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Initiative would authorize casino gambling at horse race tracks
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Initiative would authorize casino gambling at horse race tracks

From the The 2020 Journal Star general election Voter's Guide series
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Nebraska measure could tip the number of states with casinos

The Ameristar Casino in Council Bluffs, Iowa, is seen across the river from downtown Omaha (rear), where casino gambling is prohibited. A casino gambling initiative will be on the November ballot.

Nebraska voters will determine whether to allow casino gambling to enter the state when they consider a three-pronged initiative on the general election ballot.

The proposal, which would authorize casino gambling at Nebraska horse race tracks, first had to clear a challenge in the Nebraska Supreme Court before securing access to the November ballot.

The court, on a 4-3 vote, ruled that the proposal did not violate constitutional requirements for a single topic even though it is split into three separate votes, including allocation of 70% of the state revenue generated by the new gambling source to local property tax relief.

The central question to be decided by voters is whether to approve a constitutional amendment that adds casino gambling at race tracks to authorized gambling forms in Nebraska.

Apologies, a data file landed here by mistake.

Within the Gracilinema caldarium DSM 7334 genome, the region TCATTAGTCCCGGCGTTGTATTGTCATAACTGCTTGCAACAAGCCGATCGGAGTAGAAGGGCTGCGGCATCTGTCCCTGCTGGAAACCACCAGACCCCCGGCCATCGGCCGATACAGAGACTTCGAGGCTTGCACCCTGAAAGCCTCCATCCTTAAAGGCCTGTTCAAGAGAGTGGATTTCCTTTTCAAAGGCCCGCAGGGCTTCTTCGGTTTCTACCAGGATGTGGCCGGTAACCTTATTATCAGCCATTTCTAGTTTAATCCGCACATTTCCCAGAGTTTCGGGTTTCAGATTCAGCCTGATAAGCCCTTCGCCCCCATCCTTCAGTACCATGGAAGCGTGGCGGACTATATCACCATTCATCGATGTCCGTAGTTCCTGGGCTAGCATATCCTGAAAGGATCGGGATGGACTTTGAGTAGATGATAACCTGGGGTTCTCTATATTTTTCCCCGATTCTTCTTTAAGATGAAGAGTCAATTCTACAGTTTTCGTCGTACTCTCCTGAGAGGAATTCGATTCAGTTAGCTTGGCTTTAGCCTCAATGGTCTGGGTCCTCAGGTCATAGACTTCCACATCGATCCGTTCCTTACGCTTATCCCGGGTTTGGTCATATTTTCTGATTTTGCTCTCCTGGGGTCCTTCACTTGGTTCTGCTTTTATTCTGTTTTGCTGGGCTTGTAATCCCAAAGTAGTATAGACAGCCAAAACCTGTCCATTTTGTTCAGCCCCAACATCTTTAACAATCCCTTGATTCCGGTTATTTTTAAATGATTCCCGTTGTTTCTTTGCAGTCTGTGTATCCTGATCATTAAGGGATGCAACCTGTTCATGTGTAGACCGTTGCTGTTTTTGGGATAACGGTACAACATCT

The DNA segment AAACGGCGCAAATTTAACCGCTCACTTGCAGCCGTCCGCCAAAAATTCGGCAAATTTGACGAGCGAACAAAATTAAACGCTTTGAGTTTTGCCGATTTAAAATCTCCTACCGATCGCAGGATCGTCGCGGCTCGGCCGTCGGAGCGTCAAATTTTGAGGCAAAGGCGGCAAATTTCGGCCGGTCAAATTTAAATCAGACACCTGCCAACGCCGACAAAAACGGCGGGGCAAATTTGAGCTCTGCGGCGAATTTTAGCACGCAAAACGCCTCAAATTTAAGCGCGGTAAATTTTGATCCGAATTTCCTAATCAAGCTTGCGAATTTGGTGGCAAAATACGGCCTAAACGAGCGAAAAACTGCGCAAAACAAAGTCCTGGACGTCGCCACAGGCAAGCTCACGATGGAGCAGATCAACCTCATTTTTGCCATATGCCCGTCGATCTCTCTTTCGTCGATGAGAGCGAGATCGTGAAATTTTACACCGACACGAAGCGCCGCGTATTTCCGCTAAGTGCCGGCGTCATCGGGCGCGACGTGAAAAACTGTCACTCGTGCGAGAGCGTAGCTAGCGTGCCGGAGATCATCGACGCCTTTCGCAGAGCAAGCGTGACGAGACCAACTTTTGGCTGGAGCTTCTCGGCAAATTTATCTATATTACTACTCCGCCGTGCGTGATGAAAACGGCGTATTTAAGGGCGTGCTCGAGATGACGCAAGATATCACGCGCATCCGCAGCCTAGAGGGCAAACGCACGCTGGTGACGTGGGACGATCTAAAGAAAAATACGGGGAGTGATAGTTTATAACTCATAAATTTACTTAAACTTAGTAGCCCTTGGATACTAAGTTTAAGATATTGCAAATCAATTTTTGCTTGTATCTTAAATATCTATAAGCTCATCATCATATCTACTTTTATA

Race tracks operate in or near Omaha, Lincoln, South Sioux City, Grand Island, Hastings and Columbus, but new tracks presumably could also spring up if the initiative is enacted by Nebraska voters.

Gambling With the Good Life, an organization that has successfully resisted previous efforts to expand gambling options in the state, has signaled that it will aggressively oppose the measure.

"It will open the state for unlimited Indian casinos (and) this will be a disaster and change the face of our great state forever," the organization argues.

The Keep the Money in Nebraska proposal was sponsored by Ho-Chunk, Inc., the Winnebago Tribe's economic development corporation, in partnership with the Nebraska Horsemen's Benevolent and Protective Association and Omaha Exposition and Racing.

Supporters have argued that Nebraskans already engage in casino gambling in bordering states -- with gambling at casinos in Council Bluffs, across the border from Omaha as the prime example -- and help fund economic activity and provide tax revenue in other states. 

Reach the writer at 402-473-7248 or dwalton@journalstar.com.

On Twitter @LJSdon

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